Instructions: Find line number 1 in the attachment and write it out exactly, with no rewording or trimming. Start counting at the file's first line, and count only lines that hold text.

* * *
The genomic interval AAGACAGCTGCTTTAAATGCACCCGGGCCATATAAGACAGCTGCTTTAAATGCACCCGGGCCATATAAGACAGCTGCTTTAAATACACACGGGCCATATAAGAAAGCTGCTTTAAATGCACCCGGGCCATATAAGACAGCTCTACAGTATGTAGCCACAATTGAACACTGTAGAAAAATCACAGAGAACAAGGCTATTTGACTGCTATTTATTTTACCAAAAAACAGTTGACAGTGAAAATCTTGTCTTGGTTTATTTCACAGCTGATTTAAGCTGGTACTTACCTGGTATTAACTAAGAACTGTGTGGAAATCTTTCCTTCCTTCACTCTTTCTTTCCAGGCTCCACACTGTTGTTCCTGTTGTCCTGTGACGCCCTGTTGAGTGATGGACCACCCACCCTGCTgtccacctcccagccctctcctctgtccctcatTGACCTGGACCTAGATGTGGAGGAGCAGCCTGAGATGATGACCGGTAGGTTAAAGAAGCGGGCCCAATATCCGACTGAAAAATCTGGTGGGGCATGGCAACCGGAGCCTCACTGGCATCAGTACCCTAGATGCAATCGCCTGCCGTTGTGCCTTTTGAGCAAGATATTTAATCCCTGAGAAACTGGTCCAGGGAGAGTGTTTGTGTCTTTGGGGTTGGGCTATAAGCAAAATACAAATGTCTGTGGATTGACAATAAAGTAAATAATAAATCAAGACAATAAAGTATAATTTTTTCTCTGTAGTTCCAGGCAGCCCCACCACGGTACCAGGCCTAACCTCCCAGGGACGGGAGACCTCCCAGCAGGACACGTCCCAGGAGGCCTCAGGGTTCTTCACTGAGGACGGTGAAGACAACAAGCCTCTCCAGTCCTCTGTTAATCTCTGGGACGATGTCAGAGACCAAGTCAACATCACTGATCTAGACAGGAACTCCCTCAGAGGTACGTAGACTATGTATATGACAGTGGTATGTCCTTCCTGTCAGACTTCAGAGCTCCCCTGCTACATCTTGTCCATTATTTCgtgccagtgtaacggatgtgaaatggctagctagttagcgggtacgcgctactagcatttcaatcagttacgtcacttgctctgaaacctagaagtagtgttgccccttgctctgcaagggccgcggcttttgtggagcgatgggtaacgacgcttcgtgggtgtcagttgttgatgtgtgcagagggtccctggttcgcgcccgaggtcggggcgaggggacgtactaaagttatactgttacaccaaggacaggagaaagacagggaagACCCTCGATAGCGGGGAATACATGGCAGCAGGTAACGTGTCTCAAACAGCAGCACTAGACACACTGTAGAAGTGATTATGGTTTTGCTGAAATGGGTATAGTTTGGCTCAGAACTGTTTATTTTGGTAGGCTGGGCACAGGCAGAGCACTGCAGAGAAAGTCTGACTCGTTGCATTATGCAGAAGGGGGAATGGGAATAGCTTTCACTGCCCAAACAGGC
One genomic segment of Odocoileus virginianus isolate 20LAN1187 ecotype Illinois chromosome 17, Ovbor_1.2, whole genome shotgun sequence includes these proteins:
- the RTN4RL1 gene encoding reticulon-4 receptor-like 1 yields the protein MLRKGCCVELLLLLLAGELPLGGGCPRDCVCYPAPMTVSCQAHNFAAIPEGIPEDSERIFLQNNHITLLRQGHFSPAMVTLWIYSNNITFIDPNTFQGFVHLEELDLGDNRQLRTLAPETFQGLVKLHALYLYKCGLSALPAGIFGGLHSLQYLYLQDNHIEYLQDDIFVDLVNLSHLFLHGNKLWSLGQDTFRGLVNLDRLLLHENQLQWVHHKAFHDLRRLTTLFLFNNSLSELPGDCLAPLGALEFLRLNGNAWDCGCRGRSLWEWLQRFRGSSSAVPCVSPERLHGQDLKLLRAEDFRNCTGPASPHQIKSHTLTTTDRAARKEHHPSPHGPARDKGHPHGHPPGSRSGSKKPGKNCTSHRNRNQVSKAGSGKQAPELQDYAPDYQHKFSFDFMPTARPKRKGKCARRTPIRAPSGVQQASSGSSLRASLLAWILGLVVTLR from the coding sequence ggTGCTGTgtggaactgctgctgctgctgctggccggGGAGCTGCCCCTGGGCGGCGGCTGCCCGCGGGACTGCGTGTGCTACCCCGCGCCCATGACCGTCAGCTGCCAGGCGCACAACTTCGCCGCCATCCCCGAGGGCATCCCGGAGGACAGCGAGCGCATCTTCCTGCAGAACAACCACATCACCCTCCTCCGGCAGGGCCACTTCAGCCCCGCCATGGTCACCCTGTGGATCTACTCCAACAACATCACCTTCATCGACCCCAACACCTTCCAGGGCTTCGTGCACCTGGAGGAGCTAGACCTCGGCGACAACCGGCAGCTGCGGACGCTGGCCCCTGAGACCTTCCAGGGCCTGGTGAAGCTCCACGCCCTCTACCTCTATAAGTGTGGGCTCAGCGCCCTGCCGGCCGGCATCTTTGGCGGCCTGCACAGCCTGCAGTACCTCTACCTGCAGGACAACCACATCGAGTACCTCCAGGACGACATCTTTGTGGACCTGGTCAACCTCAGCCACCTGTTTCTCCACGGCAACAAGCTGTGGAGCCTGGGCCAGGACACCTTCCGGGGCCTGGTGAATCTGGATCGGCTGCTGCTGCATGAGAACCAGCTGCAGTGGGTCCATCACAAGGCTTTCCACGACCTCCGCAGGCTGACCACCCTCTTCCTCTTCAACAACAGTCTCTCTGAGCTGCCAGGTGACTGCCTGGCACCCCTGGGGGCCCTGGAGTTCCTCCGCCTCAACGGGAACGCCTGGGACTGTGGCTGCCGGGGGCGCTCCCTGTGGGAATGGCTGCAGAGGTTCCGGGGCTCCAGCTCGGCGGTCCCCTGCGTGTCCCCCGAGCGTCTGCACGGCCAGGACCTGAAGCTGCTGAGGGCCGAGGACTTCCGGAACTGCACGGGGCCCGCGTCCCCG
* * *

The genomic interval AAGACAGCTGCTTTAAATGCACCCGGGCCATATAAGACAGCTGCTTTAAATGCACCCGGGCCATATAAGACAGCTGCTTTAAATACACACGGGCCATATAAGAAAGCTGCTTTAAATGCACCCGGGCCATATAAGACAGCTCTACAGTATGTAGCCACAATTGAACACTGTAGAAAAATCACAGAGAACAAGGCTATTTGACTGCTATTTATTTTACCAAAAAACAGTTGACAGTGAAAATCTTGTCTTGGTTTATTTCACAGCTGATTTAAGCTGGTACTTACCTGGTATTAACTAAGAACTGTGTGGAAATCTTTCCTTCCTTCACTCTTTCTTTCCAGGCTCCACACTGTTGTTCCTGTTGTCCTGTGACGCCCTGTTGAGTGATGGACCACCCACCCTGCTgtccacctcccagccctctcctctgtccctcatTGACCTGGACCTAGATGTGGAGGAGCAGCCTGAGATGATGACCGGTAGGTTAAAGAAGCGGGCCCAATATCCGACTGAAAAATCTGGTGGGGCATGGCAACCGGAGCCTCACTGGCATCAGTACCCTAGATGCAATCGCCTGCCGTTGTGCCTTTTGAGCAAGATATTTAATCCCTGAGAAACTGGTCCAGGGAGAGTGTTTGTGTCTTTGGGGTTGGGCTATAAGCAAAATACAAATGTCTGTGGATTGACAATAAAGTAAATAATAAATCAAGACAATAAAGTATAATTTTTTCTCTGTAGTTCCAGGCAGCCCCACCACGGTACCAGGCCTAACCTCCCAGGGACGGGAGACCTCCCAGCAGGACACGTCCCAGGAGGCCTCAGGGTTCTTCACTGAGGACGGTGAAGACAACAAGCCTCTCCAGTCCTCTGTTAATCTCTGGGACGATGTCAGAGACCAAGTCAACATCACTGATCTAGACAGGAACTCCCTCAGAGGTACGTAGACTATGTATATGACAGTGGTATGTCCTTCCTGTCAGACTTCAGAGCTCCCCTGCTACATCTTGTCCATTATTTCgtgccagtgtaacggatgtgaaatggctagctagttagcgggtacgcgctactagcatttcaatcagttacgtcacttgctctgaaacctagaagtagtgttgccccttgctctgcaagggccgcggcttttgtggagcgatgggtaacgacgcttcgtgggtgtcagttgttgatgtgtgcagagggtccctggttcgcgcccgaggtcggggcgaggggacgtactaaagttatactgttacaccaaggacaggagaaagacagggaagACCCTCGATAGCGGGGAATACATGGCAGCAGGTAACGTGTCTCAAACAGCAGCACTAGACACACTGTAGAAGTGATTATGGTTTTGCTGAAATGGGTATAGTTTGGCTCAGAACTGTTTATTTTGGTAGGCTGGGCACAGGCAGAGCACTGCAGAGAAAGTCTGACTCGTTGCATTATGCAGAAGGGGGAATGGGAATAGCTTTCACTGCCCAAACAGGC